Ulcerative Colitis (cont.)
In this Article
- Ulcerative colitis facts
- What is ulcerative colitis?
- What causes ulcerative colitis?
- What are the symptoms of ulcerative colitis?
- How is the diagnosis of ulcerative colitis made?
- What are the complications of ulcerative colitis?
- What are the treatments for ulcerative colitis?
- What are ulcerative colitis medications?
- 5-ASA Compounds
- Systemic corticosteroids (including side effects)
- Golimumab (Simponi)
- What are immunomodulator medications?
- Summary of medication treatment
- Surgery for ulcerative colitis
- Treatment by disease severity and location (based on ACG Practice Guidelines)
- Are there any special dietary requirements for persons with ulcerative colitis?
- What research is being done regarding ulcerative colitis?
- Find a local Gastroenterologist in your town
What are the complications of ulcerative colitis?
Blood transfusions, pancolitis, and toxic megacolon
Patients with ulcerative colitis limited to the rectum (proctitis) or colitis limited to the end of the left colon (proctosigmoiditis) usually do quite well. Brief periodic treatments using oral medications or enemas may be sufficient. Serious complications are rare in these patients. In those with more extensive disease, blood loss from the inflamed intestines can lead to anemia and may require treatment with iron supplements or even blood transfusions. Rarely, the colon can acutely dilate to a large size when the inflammation becomes very severe. This condition is called toxic megacolon. Patients with toxic megacolon are extremely ill with fever, abdominal pain and distention, dehydration, and malnutrition. Unless the patient improves rapidly with medication, surgery usually is necessary to prevent colonic rupture.
In a published Scandinavian study of over 500 patients with ulcerative colitis followed for up to 10 years after diagnosis, it was found that their mortality rate did not differ from the general population. Also, the cumulative need for colectomy after 10 years was 9.8%, nearly 50% of the patients were relapse free in the last five years of the study, and only 20% of the patients with proctitis or left-sided disease progressed to pancolitis.
Colon cancer is a recognized complication of chronic ulcerative colitis. The risk for cancer begins to rise after eight to ten years of colitis. Patients with only ulcerative proctitis probably do not have increased risk of colon cancer compared to the general population. Among patients with active pancolitis (involving the entire colon) for 10 years or longer, the risk of colon cancer is increased compared to the general population. In patients with colitis limited to the left side of the colon, the risk of colon cancer is increased but not as high as in patients with chronic pancolitis.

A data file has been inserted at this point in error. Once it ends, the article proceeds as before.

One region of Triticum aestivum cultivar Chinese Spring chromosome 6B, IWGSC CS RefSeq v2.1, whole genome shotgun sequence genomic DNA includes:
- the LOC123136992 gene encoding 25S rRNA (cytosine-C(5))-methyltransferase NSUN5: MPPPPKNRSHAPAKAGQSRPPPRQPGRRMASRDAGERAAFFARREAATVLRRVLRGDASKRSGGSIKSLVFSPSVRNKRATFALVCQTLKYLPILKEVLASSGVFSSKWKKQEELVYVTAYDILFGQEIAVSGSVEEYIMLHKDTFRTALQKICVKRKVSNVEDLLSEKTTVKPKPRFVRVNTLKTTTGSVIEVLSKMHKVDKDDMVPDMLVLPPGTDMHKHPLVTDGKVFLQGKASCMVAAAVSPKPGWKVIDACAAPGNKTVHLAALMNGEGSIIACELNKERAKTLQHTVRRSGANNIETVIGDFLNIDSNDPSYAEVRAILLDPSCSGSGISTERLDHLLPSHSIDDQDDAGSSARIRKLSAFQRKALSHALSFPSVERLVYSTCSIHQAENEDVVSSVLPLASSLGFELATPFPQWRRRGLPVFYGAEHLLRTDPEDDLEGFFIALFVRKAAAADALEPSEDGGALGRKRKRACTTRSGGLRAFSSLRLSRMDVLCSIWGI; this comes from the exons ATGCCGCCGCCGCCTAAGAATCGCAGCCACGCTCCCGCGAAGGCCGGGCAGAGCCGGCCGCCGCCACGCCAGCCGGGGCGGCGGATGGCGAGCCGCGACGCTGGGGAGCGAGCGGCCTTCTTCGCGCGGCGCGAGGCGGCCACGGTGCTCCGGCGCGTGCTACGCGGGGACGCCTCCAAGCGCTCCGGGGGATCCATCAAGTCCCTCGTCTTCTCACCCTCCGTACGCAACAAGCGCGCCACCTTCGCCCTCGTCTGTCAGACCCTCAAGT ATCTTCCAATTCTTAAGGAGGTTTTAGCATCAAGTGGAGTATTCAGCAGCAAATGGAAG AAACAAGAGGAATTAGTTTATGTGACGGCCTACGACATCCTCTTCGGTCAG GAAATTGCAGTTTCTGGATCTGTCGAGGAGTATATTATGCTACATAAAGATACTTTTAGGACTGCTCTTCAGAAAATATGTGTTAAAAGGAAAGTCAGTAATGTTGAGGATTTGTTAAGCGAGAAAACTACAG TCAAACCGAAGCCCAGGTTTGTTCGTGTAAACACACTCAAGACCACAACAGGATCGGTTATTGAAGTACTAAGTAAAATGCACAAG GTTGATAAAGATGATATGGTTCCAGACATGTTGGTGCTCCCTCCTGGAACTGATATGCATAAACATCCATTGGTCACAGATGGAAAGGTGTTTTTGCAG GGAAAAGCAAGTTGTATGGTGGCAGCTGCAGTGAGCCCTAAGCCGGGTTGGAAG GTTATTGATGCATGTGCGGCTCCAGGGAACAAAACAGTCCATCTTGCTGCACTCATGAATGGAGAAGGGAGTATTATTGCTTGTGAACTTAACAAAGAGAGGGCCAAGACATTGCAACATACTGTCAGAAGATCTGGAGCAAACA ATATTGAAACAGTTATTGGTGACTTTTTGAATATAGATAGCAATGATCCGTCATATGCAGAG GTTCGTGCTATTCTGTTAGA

Patients at higher risk of cancer are patients with positive family histories of colon cancer, long durations of colitis, extensive colon involvement, and primary sclerosing cholangitis (PSC), another complication of ulcerative colitis.
Since these cancers have a more favorable outcome when diagnosed and treated at an earlier stage, yearly colon examinations may be recommended after eight years of known extensive disease. During these examinations, samples of tissue (biopsies) can be taken to search for precancerous changes in the lining cells of the colon. When precancerous changes are found, removal of the colon may be necessary to prevent colon cancer.
Other complications of ulcerative colitis
Complications of ulcerative colitis can involve other parts of the body.
- Ten percent of the patients can develop inflammation of the joints (arthritis).
- Some patients have low back pain due to arthritis of the sacroiliac joints.
- Ankylosing spondylitis (AS) is a type of arthritis that affects the vertebral joints of affected individuals. There seems to be an increased incidence of ankylosing spondylitis among patients with inflammatory bowel disease.
- Rarely, patients may develop painful, red, skin nodules (erythema nodosum). Others can have painful, red eyes (uveitis, episcleritis). Because these particular complications can risk permanent vision impairment, eye pain or redness are symptoms that require a physician's evaluation.
- Diseases of the liver and bile ducts also may be associated with ulcerative colitis. For example, in patients with a rare condition called sclerosing cholangitis, repeated infections and inflammation in the bile ducts can lead to recurrent fever, yellowing of skin (jaundice), cirrhosis, and the need for a transplantation of the liver.
- Finally, patients with ulcerative colitis also might have an increased tendency to form blood clots, especially in the setting of active disease.
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